Similarly, banks have functioned as the “supermarket” for consumer financial services for decades,2 until the first wave of FinTech companies emerged with new approaches to solve for specific financial needs in the late 1990s and early 2000s – Digicash specialized in e-commerce payment solutions, and Xoom in digital cross-border remittances, for example. At the same time, companies like Yodlee and Envestnet, data aggregation and analytics platforms, saw the opportunity to help companies unbundle and port data from financial services providers to provide more tailored offerings. Banks were no longer the only option for payments, loans and credit, personal finance and investment management, savings, insurance, money transfer and others. The convenience of the one-stop-shop gave way to the novelty, sophistication, and specialization of multiple apps and channels.
After the global financial crisis in 2008-2009, the number of companies in traditional bank verticals continued to grow dramatically. The second wave of FinTech companies focused on launching singular product offerings and innovated to provide greater value and differentiate from what was available to consumers in the market. SoFi was founded as a student loan lender in 2011; Wealthfront started offering automated personal investment management the same year; and Venmo became synonymous with peer-to-peer transfers not long after its first transaction in 2009.
Nevertheless, bundling was taking place at the same time. Banks and FinTech startups alike added new product offerings to their own stacks. For example, Intuit incorporated Credit Karma and Mint to its suite of offerings, and Mint added new financial management features such as tax preparation and monitoring of unclaimed property databases to its initial budget planning offerings. Moreover, internationally, superapps such as WeChat and Alipay saw incredible success in bundling products as diverse as chat, shopping, delivery, and even marriage licenses!3
Will the third wave of FinTech innovation be defined by renewed bundling or further unbundling, or both?
The pandemic accelerated digitization of all things, including financial services. Some think (re) bundling and consolidation is inevitable in the wake of the COVID-19 pandemic, while some others argue that decentralized technologies like Bitcoin make unbundling the crux of the next generation of FinTech innovation. To understand if we are headed toward a bundled or unbundled future, PayPal’s Public Policy and Research team commissioned a global survey of 4,000 individuals across four major markets – the U.S., Brazil, China, and Germany. Survey data shows a lack of consensus and clarity around consumer preferences. In other words, the jury is still out.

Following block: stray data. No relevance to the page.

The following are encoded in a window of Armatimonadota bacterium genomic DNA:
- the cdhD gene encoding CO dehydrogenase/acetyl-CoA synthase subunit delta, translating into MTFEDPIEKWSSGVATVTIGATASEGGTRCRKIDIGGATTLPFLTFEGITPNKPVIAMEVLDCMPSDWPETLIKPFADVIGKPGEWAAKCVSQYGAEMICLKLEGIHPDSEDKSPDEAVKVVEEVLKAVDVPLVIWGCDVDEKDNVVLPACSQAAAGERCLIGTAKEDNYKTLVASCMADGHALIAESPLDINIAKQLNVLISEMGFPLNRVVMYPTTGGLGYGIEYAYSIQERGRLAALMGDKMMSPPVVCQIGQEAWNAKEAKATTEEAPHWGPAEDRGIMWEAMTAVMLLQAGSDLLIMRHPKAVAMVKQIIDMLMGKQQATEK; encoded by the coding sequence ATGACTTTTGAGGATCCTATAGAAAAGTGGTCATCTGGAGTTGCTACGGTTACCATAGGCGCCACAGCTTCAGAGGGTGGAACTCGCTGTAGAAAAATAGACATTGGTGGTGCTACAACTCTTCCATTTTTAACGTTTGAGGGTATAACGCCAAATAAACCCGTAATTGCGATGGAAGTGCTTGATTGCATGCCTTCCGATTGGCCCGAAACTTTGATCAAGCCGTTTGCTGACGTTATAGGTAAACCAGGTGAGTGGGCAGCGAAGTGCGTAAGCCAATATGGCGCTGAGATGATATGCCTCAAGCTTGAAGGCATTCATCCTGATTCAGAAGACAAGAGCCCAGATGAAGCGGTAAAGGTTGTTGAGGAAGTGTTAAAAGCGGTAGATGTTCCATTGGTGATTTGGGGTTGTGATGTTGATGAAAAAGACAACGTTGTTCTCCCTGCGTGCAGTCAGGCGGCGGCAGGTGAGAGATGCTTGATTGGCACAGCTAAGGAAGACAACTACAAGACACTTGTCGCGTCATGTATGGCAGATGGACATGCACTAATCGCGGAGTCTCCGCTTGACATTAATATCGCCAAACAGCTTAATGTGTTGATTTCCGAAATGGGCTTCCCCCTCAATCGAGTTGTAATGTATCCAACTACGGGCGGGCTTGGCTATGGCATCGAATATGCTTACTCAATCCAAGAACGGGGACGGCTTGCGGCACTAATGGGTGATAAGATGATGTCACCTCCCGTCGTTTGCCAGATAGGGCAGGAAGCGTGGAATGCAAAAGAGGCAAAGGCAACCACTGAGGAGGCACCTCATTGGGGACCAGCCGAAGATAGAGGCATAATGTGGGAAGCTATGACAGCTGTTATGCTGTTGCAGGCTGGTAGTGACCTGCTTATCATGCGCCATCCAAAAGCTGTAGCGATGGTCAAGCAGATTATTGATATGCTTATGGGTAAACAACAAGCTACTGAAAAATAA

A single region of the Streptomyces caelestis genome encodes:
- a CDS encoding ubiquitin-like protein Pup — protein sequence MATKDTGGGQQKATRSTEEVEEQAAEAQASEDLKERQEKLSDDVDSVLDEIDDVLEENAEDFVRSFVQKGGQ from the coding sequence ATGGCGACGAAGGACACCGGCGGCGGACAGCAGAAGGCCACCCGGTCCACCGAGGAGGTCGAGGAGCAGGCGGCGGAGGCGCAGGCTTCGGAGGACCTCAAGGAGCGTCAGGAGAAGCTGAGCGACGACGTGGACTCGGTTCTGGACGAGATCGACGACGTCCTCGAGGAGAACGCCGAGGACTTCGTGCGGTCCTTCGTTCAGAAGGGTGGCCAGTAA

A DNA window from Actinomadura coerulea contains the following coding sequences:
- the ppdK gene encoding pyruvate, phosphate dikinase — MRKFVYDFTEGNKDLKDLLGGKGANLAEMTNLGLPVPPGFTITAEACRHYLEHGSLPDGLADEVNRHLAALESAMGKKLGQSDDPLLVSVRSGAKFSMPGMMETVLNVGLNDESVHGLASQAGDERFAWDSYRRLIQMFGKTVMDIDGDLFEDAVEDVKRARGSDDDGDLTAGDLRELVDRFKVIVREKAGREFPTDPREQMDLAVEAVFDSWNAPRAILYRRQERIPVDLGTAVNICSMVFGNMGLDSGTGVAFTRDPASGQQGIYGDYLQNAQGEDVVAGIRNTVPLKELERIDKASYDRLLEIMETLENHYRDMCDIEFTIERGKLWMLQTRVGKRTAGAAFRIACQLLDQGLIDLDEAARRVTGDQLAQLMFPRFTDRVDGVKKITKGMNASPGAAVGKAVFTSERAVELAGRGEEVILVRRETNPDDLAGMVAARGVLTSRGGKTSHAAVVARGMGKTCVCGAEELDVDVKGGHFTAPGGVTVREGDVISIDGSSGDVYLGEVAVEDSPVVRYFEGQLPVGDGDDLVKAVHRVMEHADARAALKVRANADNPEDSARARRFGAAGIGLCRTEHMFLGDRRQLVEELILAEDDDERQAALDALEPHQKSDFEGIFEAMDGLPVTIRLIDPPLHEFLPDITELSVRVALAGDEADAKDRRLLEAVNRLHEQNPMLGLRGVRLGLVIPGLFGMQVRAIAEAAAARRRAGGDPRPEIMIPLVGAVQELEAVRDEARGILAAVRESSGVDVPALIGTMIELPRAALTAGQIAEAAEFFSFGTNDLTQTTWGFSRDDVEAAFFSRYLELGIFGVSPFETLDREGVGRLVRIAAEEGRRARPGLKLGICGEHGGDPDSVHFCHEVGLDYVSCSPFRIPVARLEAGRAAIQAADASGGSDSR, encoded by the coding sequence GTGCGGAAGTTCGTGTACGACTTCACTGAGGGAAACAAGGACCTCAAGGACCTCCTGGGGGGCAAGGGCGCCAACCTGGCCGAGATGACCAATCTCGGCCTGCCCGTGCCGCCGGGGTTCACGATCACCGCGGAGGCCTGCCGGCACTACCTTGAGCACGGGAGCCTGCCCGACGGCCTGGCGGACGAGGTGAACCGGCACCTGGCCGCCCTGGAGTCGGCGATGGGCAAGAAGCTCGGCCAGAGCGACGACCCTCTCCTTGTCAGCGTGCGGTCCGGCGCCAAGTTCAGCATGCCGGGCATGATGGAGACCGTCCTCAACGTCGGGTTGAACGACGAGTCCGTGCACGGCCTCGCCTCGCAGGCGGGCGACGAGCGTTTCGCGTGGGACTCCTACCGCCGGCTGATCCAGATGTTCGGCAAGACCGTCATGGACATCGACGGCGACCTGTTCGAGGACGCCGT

Consumers were asked about their behaviors and preferences regarding bundled financial services. Fig. 1 shows a similar percentage of individuals who prefer to have all their money in one financial institution (bundled) as the percentage of those who prefer to have their money with multiple financial institutions (unbundled) in the U.S., Brazil, and Germany. A higher percentage of respondents in China prefer having money in multiple financial institutions as opposed to having all their money in one financial institution. It is not surprising that a higher percentage of respondents in China indicated they have trouble keeping track of all the different financial accounts, compared to the U.S., Brazil, and Germany (Fig. 2).
An analysis along generational lines reveals that in the U.S., Brazil, and China, a smaller percentage of Gen Z prefers having their money in multiple financial institutions compared to Millennials and Gen X (Fig. 3). This implies that as more of Gen Z enter a stage of financial maturity, they will potentially push the overall consumer preference towards bundled financial services. Of course, their preferences may evolve as their financial needs change.